Saturday, August 10, 2013
Friday, August 09, 2013
Thursday, August 08, 2013
ven as a kid, I was an early riser, and more than once I had to pound on his door to wake him . . . he drank a little. One morning in particular is branded in my memory; the morning I banged on his door and he hollered, “It ain’t locked.”
He was sitting on a lard can rolling up the cuffs of his church-sale fishing pants. We stepped outside just as the sun broke through the trees along Amos Ridge.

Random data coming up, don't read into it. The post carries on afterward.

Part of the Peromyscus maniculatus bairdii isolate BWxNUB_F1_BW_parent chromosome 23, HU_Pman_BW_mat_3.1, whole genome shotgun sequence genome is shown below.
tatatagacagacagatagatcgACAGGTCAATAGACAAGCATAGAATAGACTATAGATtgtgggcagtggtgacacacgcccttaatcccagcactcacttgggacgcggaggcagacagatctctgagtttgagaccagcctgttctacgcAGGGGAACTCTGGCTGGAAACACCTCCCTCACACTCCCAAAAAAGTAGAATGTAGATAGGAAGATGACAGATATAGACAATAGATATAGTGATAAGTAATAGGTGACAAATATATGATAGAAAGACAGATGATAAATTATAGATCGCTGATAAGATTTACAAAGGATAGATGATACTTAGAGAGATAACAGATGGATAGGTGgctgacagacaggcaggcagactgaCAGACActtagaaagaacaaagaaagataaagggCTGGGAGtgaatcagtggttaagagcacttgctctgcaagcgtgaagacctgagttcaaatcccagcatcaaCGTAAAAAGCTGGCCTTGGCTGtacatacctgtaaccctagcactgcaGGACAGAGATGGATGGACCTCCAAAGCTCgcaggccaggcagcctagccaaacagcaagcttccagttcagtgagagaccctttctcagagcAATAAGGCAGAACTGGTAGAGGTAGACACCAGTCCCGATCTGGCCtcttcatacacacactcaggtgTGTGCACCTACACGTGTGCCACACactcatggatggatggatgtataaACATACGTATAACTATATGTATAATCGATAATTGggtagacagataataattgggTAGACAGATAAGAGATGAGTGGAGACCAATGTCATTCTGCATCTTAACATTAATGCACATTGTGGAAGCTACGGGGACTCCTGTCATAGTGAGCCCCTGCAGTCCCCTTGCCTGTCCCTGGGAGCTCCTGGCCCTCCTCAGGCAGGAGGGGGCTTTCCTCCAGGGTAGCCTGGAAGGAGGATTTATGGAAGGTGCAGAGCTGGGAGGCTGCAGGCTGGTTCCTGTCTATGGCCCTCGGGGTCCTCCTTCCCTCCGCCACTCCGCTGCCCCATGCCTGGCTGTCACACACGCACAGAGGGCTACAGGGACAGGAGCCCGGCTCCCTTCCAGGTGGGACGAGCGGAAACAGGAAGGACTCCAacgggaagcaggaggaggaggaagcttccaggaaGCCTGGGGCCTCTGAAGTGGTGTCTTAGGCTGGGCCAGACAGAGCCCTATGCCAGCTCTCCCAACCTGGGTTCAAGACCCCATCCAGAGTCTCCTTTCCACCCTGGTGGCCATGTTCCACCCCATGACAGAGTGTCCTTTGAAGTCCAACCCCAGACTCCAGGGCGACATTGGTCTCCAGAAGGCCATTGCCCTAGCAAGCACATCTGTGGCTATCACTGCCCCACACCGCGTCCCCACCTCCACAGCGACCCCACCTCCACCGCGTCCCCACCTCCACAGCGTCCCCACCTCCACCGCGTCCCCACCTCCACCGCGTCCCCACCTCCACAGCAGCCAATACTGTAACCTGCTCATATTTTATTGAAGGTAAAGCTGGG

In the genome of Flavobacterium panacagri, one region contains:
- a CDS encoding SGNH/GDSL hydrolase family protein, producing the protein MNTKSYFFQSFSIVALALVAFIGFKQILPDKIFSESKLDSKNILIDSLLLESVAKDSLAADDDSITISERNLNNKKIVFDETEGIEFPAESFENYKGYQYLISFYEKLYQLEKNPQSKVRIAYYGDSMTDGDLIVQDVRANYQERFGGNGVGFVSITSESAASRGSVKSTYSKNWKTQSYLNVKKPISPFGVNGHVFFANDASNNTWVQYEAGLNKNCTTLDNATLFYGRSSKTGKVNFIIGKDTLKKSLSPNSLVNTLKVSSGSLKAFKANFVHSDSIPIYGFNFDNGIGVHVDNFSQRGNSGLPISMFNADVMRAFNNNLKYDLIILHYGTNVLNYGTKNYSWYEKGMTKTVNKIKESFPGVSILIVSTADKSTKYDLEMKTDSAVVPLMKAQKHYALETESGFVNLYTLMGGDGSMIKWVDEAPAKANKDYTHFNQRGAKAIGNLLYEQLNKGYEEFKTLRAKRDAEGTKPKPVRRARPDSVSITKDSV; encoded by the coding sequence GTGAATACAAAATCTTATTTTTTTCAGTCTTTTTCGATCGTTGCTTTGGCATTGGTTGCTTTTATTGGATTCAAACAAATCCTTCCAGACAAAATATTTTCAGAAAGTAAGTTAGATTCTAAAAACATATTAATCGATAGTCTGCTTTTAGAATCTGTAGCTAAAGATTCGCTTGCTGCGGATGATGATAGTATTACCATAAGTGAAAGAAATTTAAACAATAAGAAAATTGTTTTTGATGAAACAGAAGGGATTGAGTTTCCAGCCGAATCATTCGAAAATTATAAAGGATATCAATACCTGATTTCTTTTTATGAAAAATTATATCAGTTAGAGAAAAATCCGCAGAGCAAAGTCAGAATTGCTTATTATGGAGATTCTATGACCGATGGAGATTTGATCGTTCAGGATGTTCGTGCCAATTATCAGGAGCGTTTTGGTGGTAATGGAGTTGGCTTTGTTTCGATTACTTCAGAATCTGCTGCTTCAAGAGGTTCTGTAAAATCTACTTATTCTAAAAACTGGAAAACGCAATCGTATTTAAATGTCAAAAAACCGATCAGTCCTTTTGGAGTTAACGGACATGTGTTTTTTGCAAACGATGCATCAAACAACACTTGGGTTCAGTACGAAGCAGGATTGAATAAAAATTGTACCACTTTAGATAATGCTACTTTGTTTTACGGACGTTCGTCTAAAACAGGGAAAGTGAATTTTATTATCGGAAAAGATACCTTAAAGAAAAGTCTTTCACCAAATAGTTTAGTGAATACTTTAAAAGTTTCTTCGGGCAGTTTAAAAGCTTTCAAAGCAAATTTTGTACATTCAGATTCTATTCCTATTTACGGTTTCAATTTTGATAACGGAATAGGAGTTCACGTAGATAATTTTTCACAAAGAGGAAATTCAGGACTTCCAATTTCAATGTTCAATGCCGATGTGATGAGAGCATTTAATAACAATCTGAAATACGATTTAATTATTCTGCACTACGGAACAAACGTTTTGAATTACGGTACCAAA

Hawk let the screen door close behind him . . or not close; it didn’t matter one way or the other to him. He said if he really cared, he’d “let one of them do-gooders from the church come out and fix the spring.” Actually, there was no fixing to it. It rusted away a couple years after his wife quit the choir, sat down in her chair, and finally “drifted off to Glory,” as she’d been promising to do since Hawk quit the mill and made a full-time job of planning the murder of Coy W. “Doc” Clay MD.